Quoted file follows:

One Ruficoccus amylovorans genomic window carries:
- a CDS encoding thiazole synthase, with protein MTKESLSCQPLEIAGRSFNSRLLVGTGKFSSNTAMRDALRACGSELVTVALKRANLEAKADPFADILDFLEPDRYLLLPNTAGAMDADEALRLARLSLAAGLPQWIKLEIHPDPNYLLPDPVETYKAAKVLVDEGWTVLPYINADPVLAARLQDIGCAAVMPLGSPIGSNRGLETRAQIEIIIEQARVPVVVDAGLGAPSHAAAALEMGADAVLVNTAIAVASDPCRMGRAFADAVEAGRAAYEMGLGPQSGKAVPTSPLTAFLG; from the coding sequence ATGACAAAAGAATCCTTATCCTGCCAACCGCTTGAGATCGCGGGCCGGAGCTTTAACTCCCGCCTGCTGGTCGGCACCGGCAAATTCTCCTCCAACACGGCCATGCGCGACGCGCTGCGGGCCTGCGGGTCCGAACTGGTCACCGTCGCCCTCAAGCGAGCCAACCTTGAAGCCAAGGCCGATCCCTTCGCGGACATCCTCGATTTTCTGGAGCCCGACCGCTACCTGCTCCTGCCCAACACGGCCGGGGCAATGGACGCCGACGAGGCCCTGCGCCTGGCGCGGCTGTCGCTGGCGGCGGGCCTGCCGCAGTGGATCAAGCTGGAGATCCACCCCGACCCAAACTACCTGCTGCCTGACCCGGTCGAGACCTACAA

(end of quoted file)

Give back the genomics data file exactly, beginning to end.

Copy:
One Ruficoccus amylovorans genomic window carries:
- a CDS encoding thiazole synthase, with protein MTKESLSCQPLEIAGRSFNSRLLVGTGKFSSNTAMRDALRACGSELVTVALKRANLEAKADPFADILDFLEPDRYLLLPNTAGAMDADEALRLARLSLAAGLPQWIKLEIHPDPNYLLPDPVETYKAAKVLVDEGWTVLPYINADPVLAARLQDIGCAAVMPLGSPIGSNRGLETRAQIEIIIEQARVPVVVDAGLGAPSHAAAALEMGADAVLVNTAIAVASDPCRMGRAFADAVEAGRAAYEMGLGPQSGKAVPTSPLTAFLG; from the coding sequence ATGACAAAAGAATCCTTATCCTGCCAACCGCTTGAGATCGCGGGCCGGAGCTTTAACTCCCGCCTGCTGGTCGGCACCGGCAAATTCTCCTCCAACACGGCCATGCGCGACGCGCTGCGGGCCTGCGGGTCCGAACTGGTCACCGTCGCCCTCAAGCGAGCCAACCTTGAAGCCAAGGCCGATCCCTTCGCGGACATCCTCGATTTTCTGGAGCCCGACCGCTACCTGCTCCTGCCCAACACGGCCGGGGCAATGGACGCCGACGAGGCCCTGCGCCTGGCGCGGCTGTCGCTGGCGGCGGGCCTGCCGCAGTGGATCAAGCTGGAGATCCACCCCGACCCAAACTACCTGCTGCCTGACCCGGTCGAGACCTACAA